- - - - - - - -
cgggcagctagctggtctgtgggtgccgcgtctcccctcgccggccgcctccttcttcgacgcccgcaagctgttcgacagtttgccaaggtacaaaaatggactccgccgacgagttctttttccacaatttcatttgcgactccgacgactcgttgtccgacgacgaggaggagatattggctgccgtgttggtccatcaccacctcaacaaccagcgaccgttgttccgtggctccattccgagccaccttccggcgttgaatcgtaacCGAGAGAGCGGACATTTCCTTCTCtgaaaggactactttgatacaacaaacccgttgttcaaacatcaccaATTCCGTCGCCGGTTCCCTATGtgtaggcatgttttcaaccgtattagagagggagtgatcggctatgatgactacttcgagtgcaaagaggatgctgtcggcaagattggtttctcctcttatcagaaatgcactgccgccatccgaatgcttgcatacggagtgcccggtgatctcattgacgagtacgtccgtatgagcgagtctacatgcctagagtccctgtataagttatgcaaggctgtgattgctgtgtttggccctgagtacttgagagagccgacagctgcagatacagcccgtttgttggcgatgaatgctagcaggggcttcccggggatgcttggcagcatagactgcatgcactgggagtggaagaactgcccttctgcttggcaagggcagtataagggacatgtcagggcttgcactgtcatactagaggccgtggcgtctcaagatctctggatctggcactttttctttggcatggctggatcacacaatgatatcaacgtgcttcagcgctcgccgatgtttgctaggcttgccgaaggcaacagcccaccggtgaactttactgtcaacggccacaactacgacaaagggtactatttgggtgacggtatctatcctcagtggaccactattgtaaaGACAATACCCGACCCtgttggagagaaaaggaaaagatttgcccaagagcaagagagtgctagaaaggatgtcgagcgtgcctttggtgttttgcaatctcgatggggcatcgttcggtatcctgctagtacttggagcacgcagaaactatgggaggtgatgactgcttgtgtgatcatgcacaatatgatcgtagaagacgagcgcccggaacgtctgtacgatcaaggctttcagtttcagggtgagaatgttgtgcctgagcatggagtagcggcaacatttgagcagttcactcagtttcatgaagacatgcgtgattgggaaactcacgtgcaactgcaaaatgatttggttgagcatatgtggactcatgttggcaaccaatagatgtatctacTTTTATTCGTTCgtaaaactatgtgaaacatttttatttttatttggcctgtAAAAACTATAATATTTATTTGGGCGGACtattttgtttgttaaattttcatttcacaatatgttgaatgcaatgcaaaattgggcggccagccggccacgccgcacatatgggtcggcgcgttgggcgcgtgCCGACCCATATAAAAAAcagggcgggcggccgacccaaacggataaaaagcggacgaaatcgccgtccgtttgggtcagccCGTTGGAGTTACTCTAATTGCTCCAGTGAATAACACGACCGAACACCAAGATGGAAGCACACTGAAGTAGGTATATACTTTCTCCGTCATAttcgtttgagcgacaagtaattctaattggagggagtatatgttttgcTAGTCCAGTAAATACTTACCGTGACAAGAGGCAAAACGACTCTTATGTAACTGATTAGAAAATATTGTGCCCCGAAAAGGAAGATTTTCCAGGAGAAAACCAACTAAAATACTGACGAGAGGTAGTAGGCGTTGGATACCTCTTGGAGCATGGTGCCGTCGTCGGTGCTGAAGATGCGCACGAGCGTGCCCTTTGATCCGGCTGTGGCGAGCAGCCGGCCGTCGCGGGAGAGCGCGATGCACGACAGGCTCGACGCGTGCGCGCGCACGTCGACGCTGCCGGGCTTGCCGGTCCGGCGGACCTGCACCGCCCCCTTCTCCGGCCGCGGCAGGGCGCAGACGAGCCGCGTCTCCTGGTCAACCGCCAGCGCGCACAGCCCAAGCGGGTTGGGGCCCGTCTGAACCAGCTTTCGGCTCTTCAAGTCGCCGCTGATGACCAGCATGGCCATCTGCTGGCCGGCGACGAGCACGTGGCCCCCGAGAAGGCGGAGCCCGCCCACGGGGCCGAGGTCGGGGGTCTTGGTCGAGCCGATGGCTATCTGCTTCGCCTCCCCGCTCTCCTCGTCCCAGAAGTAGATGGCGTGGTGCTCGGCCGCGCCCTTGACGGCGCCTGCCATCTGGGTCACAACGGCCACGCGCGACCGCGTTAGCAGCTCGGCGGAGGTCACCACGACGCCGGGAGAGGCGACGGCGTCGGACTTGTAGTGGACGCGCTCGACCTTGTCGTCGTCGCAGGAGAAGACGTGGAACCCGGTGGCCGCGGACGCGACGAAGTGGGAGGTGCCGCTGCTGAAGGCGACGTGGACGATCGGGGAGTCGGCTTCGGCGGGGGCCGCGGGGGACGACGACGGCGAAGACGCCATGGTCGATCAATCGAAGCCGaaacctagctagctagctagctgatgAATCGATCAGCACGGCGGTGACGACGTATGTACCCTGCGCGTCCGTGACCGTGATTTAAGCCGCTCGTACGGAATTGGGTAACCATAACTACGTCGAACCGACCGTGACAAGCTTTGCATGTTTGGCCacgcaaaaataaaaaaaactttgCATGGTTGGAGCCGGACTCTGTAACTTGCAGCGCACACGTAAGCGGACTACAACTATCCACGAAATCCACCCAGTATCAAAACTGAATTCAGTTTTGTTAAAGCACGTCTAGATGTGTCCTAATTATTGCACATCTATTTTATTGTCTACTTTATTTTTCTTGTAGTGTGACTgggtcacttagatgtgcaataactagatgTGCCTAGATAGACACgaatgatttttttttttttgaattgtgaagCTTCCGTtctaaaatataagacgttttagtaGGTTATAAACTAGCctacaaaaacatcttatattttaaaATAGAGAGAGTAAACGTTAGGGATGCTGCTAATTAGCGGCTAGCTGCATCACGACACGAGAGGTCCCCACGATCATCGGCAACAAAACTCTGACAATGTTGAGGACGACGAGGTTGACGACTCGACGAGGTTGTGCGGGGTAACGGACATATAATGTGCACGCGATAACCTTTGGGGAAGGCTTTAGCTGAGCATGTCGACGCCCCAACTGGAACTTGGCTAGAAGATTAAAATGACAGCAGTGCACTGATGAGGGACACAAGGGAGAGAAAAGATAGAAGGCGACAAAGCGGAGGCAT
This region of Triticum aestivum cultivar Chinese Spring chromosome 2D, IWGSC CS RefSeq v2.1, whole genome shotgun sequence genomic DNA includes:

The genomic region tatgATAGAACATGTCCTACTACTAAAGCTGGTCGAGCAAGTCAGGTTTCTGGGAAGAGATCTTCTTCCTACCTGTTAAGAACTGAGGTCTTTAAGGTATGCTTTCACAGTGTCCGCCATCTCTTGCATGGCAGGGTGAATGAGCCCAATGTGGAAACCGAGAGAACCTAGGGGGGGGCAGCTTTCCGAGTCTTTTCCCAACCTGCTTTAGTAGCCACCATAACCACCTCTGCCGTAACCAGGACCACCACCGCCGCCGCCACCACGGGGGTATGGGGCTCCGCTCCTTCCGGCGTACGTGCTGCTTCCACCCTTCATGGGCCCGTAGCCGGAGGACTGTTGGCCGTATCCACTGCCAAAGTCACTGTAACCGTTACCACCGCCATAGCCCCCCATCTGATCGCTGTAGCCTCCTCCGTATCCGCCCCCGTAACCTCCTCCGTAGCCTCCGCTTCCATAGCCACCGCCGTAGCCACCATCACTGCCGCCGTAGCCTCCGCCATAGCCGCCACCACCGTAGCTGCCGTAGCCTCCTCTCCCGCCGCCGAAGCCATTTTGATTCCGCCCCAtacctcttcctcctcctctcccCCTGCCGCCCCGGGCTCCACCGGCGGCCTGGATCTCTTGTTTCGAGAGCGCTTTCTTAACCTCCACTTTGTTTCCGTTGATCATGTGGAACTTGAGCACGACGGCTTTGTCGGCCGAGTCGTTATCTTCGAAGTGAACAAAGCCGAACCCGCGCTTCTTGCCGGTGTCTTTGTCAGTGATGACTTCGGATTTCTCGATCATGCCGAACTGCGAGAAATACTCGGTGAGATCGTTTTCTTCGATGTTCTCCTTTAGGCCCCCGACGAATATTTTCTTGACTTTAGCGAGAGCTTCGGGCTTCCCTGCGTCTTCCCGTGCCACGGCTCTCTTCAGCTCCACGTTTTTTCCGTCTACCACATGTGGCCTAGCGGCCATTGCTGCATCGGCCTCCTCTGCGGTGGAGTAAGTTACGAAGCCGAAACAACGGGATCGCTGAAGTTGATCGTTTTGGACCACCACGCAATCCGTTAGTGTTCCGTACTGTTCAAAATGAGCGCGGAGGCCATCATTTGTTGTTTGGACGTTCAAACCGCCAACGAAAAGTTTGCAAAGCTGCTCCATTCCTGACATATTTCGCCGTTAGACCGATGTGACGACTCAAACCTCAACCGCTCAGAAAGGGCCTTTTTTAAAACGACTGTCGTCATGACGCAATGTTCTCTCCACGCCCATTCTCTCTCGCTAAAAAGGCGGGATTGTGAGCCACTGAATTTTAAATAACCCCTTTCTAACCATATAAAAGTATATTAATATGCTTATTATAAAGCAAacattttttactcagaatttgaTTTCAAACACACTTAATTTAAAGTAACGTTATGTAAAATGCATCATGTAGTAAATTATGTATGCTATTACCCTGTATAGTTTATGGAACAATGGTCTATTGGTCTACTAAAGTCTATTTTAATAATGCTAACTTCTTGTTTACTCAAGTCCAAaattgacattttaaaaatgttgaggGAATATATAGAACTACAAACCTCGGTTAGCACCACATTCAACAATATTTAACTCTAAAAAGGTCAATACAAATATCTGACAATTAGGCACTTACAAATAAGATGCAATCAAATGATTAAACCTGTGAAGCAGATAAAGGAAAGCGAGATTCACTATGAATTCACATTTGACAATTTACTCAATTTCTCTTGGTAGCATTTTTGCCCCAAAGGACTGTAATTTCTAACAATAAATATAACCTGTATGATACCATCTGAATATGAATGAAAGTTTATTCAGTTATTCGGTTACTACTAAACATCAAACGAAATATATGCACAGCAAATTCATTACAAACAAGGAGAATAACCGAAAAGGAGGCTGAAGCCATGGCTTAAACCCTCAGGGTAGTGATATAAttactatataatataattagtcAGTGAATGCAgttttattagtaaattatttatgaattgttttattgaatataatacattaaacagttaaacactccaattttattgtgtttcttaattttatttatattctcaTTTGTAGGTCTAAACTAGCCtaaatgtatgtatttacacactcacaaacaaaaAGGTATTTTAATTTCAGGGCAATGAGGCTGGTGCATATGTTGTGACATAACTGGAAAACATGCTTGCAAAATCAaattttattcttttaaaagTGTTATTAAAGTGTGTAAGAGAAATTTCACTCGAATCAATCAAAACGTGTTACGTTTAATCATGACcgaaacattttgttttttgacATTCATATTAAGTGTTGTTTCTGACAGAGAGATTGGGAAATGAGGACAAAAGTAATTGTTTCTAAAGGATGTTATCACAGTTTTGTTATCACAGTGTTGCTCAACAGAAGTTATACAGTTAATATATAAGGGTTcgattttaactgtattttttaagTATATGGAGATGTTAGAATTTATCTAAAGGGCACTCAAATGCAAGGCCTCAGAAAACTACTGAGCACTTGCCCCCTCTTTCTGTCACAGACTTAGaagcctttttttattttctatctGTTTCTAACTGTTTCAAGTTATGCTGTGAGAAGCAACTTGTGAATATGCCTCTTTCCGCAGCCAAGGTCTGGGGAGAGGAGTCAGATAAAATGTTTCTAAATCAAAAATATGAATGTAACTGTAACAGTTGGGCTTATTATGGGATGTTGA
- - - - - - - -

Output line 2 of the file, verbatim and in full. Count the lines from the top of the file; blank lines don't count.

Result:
This region of Triticum aestivum cultivar Chinese Spring chromosome 2D, IWGSC CS RefSeq v2.1, whole genome shotgun sequence genomic DNA includes: